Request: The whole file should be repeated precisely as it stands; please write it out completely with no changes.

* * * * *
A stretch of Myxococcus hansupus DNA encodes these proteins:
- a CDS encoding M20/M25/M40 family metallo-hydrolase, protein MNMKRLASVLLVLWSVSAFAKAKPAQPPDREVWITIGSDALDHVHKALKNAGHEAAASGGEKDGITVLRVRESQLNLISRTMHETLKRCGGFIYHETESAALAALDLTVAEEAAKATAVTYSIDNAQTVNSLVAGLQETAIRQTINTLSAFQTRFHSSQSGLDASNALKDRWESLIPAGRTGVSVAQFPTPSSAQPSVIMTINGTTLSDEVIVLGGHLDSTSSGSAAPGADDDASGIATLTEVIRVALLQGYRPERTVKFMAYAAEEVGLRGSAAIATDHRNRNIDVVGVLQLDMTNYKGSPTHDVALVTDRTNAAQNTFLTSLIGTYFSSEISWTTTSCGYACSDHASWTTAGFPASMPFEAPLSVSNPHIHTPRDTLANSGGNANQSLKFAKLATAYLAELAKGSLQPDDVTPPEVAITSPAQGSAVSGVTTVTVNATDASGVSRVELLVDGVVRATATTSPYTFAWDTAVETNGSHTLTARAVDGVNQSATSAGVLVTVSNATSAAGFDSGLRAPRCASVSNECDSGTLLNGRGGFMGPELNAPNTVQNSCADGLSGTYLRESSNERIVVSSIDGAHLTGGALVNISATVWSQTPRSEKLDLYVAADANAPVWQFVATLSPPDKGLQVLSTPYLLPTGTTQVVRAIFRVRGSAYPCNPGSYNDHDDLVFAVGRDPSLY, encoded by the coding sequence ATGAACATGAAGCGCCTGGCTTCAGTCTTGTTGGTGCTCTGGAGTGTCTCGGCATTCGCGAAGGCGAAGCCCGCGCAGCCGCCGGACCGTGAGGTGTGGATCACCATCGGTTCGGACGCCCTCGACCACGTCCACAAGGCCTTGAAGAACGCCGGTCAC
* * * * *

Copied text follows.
A stretch of Myxococcus hansupus DNA encodes these proteins:
- a CDS encoding M20/M25/M40 family metallo-hydrolase, protein MNMKRLASVLLVLWSVSAFAKAKPAQPPDREVWITIGSDALDHVHKALKNAGHEAAASGGEKDGITVLRVRESQLNLISRTMHETLKRCGGFIYHETESAALAALDLTVAEEAAKATAVTYSIDNAQTVNSLVAGLQETAIRQTINTLSAFQTRFHSSQSGLDASNALKDRWESLIPAGRTGVSVAQFPTPSSAQPSVIMTINGTTLSDEVIVLGGHLDSTSSGSAAPGADDDASGIATLTEVIRVALLQGYRPERTVKFMAYAAEEVGLRGSAAIATDHRNRNIDVVGVLQLDMTNYKGSPTHDVALVTDRTNAAQNTFLTSLIGTYFSSEISWTTTSCGYACSDHASWTTAGFPASMPFEAPLSVSNPHIHTPRDTLANSGGNANQSLKFAKLATAYLAELAKGSLQPDDVTPPEVAITSPAQGSAVSGVTTVTVNATDASGVSRVELLVDGVVRATATTSPYTFAWDTAVETNGSHTLTARAVDGVNQSATSAGVLVTVSNATSAAGFDSGLRAPRCASVSNECDSGTLLNGRGGFMGPELNAPNTVQNSCADGLSGTYLRESSNERIVVSSIDGAHLTGGALVNISATVWSQTPRSEKLDLYVAADANAPVWQFVATLSPPDKGLQVLSTPYLLPTGTTQVVRAIFRVRGSAYPCNPGSYNDHDDLVFAVGRDPSLY, encoded by the coding sequence ATGAACATGAAGCGCCTGGCTTCAGTCTTGTTGGTGCTCTGGAGTGTCTCGGCATTCGCGAAGGCGAAGCCCGCGCAGCCGCCGGACCGTGAGGTGTGGATCACCATCGGTTCGGACGCCCTCGACCACGTCCACAAGGCCTTGAAGAACGCCGGTCAC